Tuesday, December 23, 2014

Distribution of Fish on Northeast US Shelf Influenced by Both Fishing, Climate

Summer flounder (Paralichthys dentatus). (Credit: NEFSC/NOAA) Click to Enlarge.
Scientists studying the distribution of four commercial and recreational fish stocks in Northeast U.S. waters have found that climate change can have major impacts on the distribution of fish, but the effects of fishing can be just as important and occur on a more immediate time scale.

The four species studied -- black sea bass, scup, summer flounder, and southern New England/Mid-Atlantic Bight winter flounder -- have varied in abundance and have experienced heavy fishing pressure at times over the past 40 years.  Scientists examined the distribution of the four species using Northeast Fisheries Science Center (NEFSC) research trawl survey data collected between 1972 and 2008.  Generalized additive models were used to determine if the distributions of the four species had changed over time, and if these changes reflect changes in temperature or fishing pressure.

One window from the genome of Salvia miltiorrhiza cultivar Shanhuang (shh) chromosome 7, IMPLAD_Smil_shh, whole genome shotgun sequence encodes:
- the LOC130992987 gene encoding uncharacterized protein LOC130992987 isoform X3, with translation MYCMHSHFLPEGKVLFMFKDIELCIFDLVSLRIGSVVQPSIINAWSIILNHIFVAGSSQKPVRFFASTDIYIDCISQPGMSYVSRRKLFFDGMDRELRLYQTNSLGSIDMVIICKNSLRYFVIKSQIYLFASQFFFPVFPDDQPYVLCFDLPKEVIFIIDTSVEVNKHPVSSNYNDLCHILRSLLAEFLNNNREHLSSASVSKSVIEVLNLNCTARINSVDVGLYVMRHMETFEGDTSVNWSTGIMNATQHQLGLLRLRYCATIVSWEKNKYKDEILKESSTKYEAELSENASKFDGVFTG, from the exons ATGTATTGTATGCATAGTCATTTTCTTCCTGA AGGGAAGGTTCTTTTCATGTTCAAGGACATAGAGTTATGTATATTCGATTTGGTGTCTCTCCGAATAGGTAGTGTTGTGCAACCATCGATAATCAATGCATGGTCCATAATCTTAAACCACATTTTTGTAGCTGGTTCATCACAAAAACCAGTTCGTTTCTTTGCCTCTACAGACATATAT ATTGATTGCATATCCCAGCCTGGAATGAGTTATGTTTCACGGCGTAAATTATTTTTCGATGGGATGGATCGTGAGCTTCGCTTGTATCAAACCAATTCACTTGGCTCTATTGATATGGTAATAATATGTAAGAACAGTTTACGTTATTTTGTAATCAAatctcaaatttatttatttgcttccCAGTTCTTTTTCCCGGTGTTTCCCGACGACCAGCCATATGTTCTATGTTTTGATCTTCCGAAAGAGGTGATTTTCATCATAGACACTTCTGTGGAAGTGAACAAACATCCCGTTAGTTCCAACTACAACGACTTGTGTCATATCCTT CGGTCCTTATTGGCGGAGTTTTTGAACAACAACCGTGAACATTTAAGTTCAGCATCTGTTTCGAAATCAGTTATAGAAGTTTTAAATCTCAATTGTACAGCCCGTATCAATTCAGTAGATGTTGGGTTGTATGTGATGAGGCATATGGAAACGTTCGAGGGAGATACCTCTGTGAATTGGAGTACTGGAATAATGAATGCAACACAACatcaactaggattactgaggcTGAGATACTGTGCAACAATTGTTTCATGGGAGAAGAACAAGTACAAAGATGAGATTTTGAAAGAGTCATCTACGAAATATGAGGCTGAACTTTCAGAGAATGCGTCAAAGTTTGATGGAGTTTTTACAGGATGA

The researchers found that black sea bass, scup, and summer flounder exhibited significant poleward shifts in distribution in at least one season.  The shifts in black sea bass and scup were related to temperature, while the shift in summer flounder was related to a decrease in fishing pressure and an expansion of the population age structure.  The southern New England/Mid-Atlantic Bight stock of winter flounder showed no change in distribution.

Read more at Distribution of Fish on Northeast US Shelf Influenced by Both Fishing, Climate

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